Monthly Archives: May 2019

Things I Never Seem To Learn When Starting A Story

This month’s blog post is in honor of reaching my first do-over of my current project. Now, I have accepted that I’m not a very good outliner. I can’t seem to gauge if a plot will make sense until I try to write it; what may seem logical in bulleted form often turns out to be nightmarish in prose. Plus, I often don’t know what the characters really need until I’ve really gotten to know them, and the best way to do that is also by writing them. Sure, I can fill out all the character questionnaires in the world, but that won’t tell me anything about their actual voices. (I do love a good character questionnaire, though. They’re fun as hell, and they’re the best kind of guilt-free procrastination fodder because they feel semi-productive, even though they’re mostly not for me.) In any case, I love rewriting. Circling closer and closer, draft after draft, to something that feels Right and Good is the best part of the whole process for me.

That means, of course, that first drafts are the worst part. Mostly, I just have to grit my teeth and remind myself that I do actually love writing while I produce garbage sentences and plot holes the size of the Marianas Trench. Moments of delight alleviate the frustration when I learn something important about a character or I happen upon a turn of phrase that works well, but overall it’s a slog. That’s fine. It can’t all be fun, and at least I know that trudging my way through the first bit will bring me to the good stuff eventually.

Still, it would behoove me to learn some things from my past first draft mistakes, if only so I can make different ones. After the first 30K words of this project, it has become clear to me that I should write this down so I can avoid painting myself into these particular corners again:

  • For the love of god, stop placing all of your characters literally miles apart from one another at the beginning of the story. When you do that, you will then spend ALL of your time simply schlepping them from one place to another so they can interact, which eats many, many words without actually moving the plot or being interesting.
    • Seriously, stop doing this. I don’t think you’ve ever not done this on the first go-round. You’re on your fourth novel, Kathleen, get it together.
  • On a somewhat similar note, a decent number of your major players need to know each other before the story starts. They can’t all be brand new acquaintances, or, again, you’re just going to hemorrhage words introducing everyone.
  • LINE. In terms of characterization, sure, complicated and messy is the way to go (only awful babies need apply), but in terms of plot, try to give everyone one main goal at a time. Preferably, several of them should share that goal. Once they get there, then that can give way to the next goal.
    • Like who are you even trying to be over here, George R.R. Martin? No. No, you are not. You respect yourself more than that.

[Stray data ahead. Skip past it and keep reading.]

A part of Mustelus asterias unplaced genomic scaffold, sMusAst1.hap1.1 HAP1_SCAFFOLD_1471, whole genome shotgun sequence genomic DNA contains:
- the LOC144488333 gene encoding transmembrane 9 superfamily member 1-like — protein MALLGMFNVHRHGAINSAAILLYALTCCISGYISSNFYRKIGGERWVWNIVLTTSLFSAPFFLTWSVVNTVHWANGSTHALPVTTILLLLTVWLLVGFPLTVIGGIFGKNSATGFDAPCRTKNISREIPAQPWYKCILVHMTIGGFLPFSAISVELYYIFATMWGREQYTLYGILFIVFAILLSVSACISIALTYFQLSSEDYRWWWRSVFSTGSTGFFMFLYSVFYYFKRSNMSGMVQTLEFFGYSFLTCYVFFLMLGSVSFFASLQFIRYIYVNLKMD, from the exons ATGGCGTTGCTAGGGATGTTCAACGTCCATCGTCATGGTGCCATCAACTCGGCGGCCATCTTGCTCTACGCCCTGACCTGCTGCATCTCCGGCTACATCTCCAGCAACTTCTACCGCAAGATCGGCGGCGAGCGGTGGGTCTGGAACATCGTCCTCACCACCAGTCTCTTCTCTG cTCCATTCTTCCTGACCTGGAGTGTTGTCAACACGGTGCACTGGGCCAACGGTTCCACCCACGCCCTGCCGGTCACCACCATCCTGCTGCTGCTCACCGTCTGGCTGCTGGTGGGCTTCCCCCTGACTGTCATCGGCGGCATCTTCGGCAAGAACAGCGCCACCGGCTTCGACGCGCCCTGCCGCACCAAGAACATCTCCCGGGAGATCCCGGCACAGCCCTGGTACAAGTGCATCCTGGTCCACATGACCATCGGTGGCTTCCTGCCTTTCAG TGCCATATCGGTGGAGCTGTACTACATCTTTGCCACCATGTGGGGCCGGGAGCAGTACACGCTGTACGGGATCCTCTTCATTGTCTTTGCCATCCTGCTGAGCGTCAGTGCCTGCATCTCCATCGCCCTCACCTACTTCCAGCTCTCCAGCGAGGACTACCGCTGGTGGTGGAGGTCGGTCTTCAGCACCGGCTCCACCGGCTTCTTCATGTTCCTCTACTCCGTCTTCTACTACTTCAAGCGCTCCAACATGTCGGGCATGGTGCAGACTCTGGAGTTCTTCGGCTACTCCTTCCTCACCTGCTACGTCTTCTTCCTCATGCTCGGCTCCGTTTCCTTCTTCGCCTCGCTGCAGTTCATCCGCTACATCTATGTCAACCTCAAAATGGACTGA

• With that said, the characters are going to feel weird about their goas, or get distracted from them, or figure out they were wrong. Pay attention when this happens, because that’s what will be important in the subsequent drafts. You know, the ones that are actually good.
      • (Full disclosure, I have an upper limit of how streamlined my plotting ever really gets, and I know that limit sometimes falls short of conventional wisdom. But Fast-Paced Plot is quite a few tiers below Characters Who Feel Real for me as both a writer and a reader, so sometimes detours must be made. Just not quite as many detours as I took in the first 30K of this story, lord help me.)
    • And finally, an evergreen reminder: if you find a character explaining, in great detail, why something makes sense, that means that it doesn’t.
      • Let the finale of the first season of the reboot of The X-Files be your guide. Even the unparalleled menace of the Cigarette Smoking Man couldn’t make his five-minute long monologue about “why this plot twist totally works” anything other than cringeworthy.

So off I go to draft 1.5, with an outline that probably still has tons of nonsense in it, but hopefully not the specific aforementioned nonsense. Wish me luck, friends! Because as irritated as I currently am with this story, I am very excited to get it to the place where other people can read it. It’s about death, the characters are terrors, and there’s gonna be footnotes. Can’t wait to get to the good part.


Gods and Monsters Presentation

Hello, class and also readers of my blog! I am hilariously inept at technology, so this is my convoluted way of supplying a link to my PowerPoint for the class where the narration will still works, because I don’t know how to make presentations in anything other than PowerPoint and, since it’s finals time, didn’t have time to learn. So this is a download link for Dr. Salyer and anyone else who’s interested in hearing me talk about monster teens!

Reclaiming Weaponized Narratives